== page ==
What I’ve been most excited to blog about from our recent New York trip can be summed up in two words: street art!
I went on my first street art walk in Granada, Spain in 2006, and since then I’ve been hooked. Historically, graffiti may not have originated in the Big Apple, but New York’s urban hip-hop culture in the 70s and 80s definitely helped shape graffiti as we know it. Seeing the city’s street art was a must-do for me; in a way, being in New York felt a lot like being in the birthplace of modern graffiti.
Most of today’s post comes from a New York street art walk I booked with Graff Tours, which I highly recommend if street art is your thing. I also ended up going back to the Lower East Side on a few other days and spotting a few pieces on my own.
My favorite comes first: a piece by Brooklyn-based artist Maya Hayuk (who’s also on Instagram). Symmetry, pattern and jaw-dropping color? Yes please! This is only part of a mural that takes up a huge wall off the Bowery. Different artists are invited to paint on the wall each season, so this might not even be there anymore.
Love those drips and splatters on the gravel, too.
… and the modern mosaics of Space Invader (or is he just Invader now?).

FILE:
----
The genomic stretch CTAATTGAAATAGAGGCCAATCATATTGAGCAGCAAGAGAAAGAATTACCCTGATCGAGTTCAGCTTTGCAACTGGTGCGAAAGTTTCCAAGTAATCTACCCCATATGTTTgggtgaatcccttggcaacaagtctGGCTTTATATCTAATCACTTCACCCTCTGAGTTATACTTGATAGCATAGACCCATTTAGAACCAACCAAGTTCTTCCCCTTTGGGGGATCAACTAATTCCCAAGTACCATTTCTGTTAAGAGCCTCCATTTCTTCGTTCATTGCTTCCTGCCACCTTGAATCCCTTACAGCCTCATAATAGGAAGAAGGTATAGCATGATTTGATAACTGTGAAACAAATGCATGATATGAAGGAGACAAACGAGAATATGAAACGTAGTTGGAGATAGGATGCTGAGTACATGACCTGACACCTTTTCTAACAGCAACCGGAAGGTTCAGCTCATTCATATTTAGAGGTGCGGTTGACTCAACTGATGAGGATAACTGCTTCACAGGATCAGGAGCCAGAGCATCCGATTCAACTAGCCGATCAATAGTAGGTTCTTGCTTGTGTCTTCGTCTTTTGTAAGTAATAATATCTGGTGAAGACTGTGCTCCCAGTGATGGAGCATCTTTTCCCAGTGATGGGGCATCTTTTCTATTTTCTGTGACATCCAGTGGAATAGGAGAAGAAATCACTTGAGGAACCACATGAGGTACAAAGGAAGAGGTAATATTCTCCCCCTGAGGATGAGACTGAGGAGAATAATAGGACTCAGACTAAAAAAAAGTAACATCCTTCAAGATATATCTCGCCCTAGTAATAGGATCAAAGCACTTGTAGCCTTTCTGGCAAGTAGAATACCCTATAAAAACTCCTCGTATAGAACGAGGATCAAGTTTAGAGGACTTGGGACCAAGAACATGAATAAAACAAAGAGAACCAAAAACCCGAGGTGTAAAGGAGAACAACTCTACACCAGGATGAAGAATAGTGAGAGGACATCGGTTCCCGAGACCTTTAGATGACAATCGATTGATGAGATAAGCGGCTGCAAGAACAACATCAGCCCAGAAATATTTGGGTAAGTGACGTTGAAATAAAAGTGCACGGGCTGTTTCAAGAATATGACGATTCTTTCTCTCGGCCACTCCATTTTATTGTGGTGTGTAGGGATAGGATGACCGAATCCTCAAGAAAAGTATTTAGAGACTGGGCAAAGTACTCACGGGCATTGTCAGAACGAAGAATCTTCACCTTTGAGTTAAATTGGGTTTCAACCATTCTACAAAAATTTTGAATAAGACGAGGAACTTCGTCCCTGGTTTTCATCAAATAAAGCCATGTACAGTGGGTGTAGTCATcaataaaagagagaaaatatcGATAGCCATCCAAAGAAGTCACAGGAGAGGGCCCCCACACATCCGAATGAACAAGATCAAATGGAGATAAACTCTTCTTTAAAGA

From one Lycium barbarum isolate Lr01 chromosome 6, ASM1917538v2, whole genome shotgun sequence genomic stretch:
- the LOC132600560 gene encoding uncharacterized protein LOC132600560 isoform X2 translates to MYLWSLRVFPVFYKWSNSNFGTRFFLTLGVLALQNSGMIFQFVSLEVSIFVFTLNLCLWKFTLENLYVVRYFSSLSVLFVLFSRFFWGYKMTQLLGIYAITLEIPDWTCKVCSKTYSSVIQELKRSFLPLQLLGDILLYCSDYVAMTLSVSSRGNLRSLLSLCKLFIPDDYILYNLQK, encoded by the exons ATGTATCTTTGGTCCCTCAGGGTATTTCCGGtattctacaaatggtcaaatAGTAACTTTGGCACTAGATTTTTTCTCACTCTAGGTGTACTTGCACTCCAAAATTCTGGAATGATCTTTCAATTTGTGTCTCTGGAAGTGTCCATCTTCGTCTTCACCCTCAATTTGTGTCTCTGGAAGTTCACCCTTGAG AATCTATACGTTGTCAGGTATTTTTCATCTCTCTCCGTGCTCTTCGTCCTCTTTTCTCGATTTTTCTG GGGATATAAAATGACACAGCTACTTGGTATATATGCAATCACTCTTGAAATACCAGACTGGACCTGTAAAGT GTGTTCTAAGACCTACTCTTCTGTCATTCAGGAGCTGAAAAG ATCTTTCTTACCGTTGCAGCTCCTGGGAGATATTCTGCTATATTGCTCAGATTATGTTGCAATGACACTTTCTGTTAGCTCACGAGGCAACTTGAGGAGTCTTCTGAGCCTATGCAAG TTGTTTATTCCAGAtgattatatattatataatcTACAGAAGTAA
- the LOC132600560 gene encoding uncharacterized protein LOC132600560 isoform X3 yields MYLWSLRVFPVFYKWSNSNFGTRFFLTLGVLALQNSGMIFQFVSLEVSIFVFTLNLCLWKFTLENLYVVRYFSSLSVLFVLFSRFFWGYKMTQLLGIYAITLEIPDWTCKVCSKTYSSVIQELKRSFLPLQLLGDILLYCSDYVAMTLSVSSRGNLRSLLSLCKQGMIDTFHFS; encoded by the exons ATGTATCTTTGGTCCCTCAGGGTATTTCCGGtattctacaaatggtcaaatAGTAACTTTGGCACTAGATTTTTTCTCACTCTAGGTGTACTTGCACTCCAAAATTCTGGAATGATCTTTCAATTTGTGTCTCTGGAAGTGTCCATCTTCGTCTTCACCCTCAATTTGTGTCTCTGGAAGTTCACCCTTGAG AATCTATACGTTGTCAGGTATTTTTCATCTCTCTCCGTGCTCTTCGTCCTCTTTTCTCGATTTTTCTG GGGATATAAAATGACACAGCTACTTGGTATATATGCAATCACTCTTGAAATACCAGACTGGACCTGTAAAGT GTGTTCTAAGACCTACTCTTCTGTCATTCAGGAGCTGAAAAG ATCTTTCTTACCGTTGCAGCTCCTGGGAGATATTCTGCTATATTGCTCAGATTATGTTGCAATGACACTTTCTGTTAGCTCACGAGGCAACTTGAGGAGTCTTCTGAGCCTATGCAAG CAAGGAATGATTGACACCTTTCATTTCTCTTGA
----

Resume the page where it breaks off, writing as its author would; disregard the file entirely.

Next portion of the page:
But for every former graffiti punk who’s turned “legit” and achieved global fame, there are thousands more in relative obscurity, telling their stories in spray paint, ink, yarn, paper, paste, stickers, stencils and more. And they’re worth discovering, too.
Not everything was fluo-laced and eye-poppingly colorful, like Maya Hayuk’s immense mural. In fact, I noticed a lot of black and white. But maybe the urban grit of Manhattan is a busy enough background for these works, and dialing back the color helps them stand out even more.
This memorial to the departed Philip Seymour Hoffman at the Centrefuge Public Art Project is also temporary, already replaced by the next round of artists invited to take part in this ongoing street art project.
I found these images cool in a mysterious kind of way, like koi fish swimming up a building, or even mermaids.
Age test! Remember Andre the Giant, professional wrestler who starred in The Princess Bride? If you know him, then you’re one of my people.
Like layers upon layers of paint and paper, cities are many-layered—what you see at the moment is never the whole story (refine this). I love hearing about artists’ backgrounds, references, and histories, and trying to connect all of that with what I see.
That’s why I believe going on a walking tour (like I did with Graff Tours) is really worth it. Isn’t it worth finding out where people come from, what they believe and what stories they’re trying to tell?
I think this yarn-bomber is trying to tell a story called “HOTTEH”, but I can’t really be sure. What do you think?